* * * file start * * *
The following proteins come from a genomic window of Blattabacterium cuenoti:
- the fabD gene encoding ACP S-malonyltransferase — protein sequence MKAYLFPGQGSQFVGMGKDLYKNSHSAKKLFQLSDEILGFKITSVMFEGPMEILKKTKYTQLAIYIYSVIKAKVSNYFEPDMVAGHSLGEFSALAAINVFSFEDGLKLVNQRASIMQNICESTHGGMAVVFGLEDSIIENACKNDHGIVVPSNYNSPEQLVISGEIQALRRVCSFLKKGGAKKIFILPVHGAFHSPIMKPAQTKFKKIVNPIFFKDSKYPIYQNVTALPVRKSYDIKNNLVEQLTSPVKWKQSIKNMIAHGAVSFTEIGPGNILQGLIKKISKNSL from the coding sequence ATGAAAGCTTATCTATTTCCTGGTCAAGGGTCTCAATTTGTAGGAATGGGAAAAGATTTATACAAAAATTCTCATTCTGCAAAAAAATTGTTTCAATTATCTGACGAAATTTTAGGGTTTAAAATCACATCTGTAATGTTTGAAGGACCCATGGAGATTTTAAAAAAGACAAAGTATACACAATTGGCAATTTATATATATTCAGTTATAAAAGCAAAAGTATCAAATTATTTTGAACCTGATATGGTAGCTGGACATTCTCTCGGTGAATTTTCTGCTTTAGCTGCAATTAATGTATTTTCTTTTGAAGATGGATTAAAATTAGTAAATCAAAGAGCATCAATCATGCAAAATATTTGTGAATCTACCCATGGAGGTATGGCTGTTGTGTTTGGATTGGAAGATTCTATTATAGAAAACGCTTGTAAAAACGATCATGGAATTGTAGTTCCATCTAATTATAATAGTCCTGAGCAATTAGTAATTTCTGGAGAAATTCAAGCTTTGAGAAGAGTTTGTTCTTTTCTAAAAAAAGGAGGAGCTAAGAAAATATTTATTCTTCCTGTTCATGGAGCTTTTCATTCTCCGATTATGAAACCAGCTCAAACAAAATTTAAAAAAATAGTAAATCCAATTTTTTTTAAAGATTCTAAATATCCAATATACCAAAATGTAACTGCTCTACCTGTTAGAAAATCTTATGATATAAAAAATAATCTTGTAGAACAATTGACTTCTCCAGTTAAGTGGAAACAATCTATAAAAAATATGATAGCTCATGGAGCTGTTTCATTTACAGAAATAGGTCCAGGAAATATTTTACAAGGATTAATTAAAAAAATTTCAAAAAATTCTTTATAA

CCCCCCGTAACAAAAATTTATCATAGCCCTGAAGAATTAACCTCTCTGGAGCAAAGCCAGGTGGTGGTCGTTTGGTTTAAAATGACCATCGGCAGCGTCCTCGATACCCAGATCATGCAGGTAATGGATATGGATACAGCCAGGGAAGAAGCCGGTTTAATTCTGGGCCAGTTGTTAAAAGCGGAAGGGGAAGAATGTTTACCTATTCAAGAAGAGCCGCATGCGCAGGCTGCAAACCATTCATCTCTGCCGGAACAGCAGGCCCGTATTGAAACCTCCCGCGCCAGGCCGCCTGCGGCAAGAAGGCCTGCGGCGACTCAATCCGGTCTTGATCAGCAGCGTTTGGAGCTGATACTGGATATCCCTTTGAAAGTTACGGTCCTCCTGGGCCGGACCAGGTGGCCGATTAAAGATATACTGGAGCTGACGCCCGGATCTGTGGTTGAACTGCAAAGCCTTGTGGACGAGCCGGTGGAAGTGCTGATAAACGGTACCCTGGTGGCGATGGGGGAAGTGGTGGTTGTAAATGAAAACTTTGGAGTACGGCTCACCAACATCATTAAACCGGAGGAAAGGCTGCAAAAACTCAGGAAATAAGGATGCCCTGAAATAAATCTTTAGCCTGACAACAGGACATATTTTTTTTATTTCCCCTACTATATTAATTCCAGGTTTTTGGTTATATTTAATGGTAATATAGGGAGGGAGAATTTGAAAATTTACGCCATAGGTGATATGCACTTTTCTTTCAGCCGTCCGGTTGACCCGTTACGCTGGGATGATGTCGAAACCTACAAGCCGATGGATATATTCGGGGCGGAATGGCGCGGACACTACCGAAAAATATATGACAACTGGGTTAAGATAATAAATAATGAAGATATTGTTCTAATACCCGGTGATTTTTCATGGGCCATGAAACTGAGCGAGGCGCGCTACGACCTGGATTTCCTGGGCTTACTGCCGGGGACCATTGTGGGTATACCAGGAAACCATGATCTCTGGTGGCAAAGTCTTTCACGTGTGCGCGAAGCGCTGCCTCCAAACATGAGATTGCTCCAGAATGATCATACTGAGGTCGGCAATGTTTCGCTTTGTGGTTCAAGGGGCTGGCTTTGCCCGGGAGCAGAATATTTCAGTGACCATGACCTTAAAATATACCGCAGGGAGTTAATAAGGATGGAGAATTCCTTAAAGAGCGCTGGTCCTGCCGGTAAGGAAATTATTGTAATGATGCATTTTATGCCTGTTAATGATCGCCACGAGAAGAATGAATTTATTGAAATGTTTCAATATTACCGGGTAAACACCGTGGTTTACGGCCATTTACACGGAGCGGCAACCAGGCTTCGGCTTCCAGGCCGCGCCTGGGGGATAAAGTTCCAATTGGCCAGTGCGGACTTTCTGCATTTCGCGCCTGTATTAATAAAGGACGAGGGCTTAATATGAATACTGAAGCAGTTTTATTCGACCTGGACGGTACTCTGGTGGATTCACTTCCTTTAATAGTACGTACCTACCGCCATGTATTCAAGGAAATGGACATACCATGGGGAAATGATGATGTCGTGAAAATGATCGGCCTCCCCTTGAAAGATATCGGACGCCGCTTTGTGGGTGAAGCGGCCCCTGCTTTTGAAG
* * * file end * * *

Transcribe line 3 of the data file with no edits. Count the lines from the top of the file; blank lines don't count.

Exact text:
CCCCCCGTAACAAAAATTTATCATAGCCCTGAAGAATTAACCTCTCTGGAGCAAAGCCAGGTGGTGGTCGTTTGGTTTAAAATGACCATCGGCAGCGTCCTCGATACCCAGATCATGCAGGTAATGGATATGGATACAGCCAGGGAAGAAGCCGGTTTAATTCTGGGCCAGTTGTTAAAAGCGGAAGGGGAAGAATGTTTACCTATTCAAGAAGAGCCGCATGCGCAGGCTGCAAACCATTCATCTCTGCCGGAACAGCAGGCCCGTATTGAAACCTCCCGCGCCAGGCCGCCTGCGGCAAGAAGGCCTGCGGCGACTCAATCCGGTCTTGATCAGCAGCGTTTGGAGCTGATACTGGATATCCCTTTGAAAGTTACGGTCCTCCTGGGCCGGACCAGGTGGCCGATTAAAGATATACTGGAGCTGACGCCCGGATCTGTGGTTGAACTGCAAAGCCTTGTGGACGAGCCGGTGGAAGTGCTGATAAACGGTACCCTGGTGGCGATGGGGGAAGTGGTGGTTGTAAATGAAAACTTTGGAGTACGGCTCACCAACATCATTAAACCGGAGGAAAGGCTGCAAAAACTCAGGAAATAAGGATGCCCTGAAATAAATCTTTAGCCTGACAACAGGACATATTTTTTTTATTTCCCCTACTATATTAATTCCAGGTTTTTGGTTATATTTAATGGTAATATAGGGAGGGAGAATTTGAAAATTTACGCCATAGGTGATATGCACTTTTCTTTCAGCCGTCCGGTTGACCCGTTACGCTGGGATGATGTCGAAACCTACAAGCCGATGGATATATTCGGGGCGGAATGGCGCGGACACTACCGAAAAATATATGACAACTGGGTTAAGATAATAAATAATGAAGATATTGTTCTAATACCCGGTGATTTTTCATGGGCCATGAAACTGAGCGAGGCGCGCTACGACCTGGATTTCCTGGGCTTACTGCCGGGGACCATTGTGGGTATACCAGGAAACCATGATCTCTGGTGGCAAAGTCTTTCACGTGTGCGCGAAGCGCTGCCTCCAAACATGAGATTGCTCCAGAATGATCATACTGAGGTCGGCAATGTTTCGCTTTGTGGTTCAAGGGGCTGGCTTTGCCCGGGAGCAGAATATTTCAGTGACCATGACCTTAAAATATACCGCAGGGAGTTAATAAGGATGGAGAATTCCTTAAAGAGCGCTGGTCCTGCCGGTAAGGAAATTATTGTAATGATGCATTTTATGCCTGTTAATGATCGCCACGAGAAGAATGAATTTATTGAAATGTTTCAATATTACCGGGTAAACACCGTGGTTTACGGCCATTTACACGGAGCGGCAACCAGGCTTCGGCTTCCAGGCCGCGCCTGGGGGATAAAGTTCCAATTGGCCAGTGCGGACTTTCTGCATTTCGCGCCTGTATTAATAAAGGACGAGGGCTTAATATGAATACTGAAGCAGTTTTATTCGACCTGGACGGTACTCTGGTGGATTCACTTCCTTTAATAGTACGTACCTACCGCCATGTATTCAAGGAAATGGACATACCATGGGGAAATGATGATGTCGTGAAAATGATCGGCCTCCCCTTGAAAGATATCGGACGCCGCTTTGTGGGTGAAGCGGCCCCTGCTTTTGAAG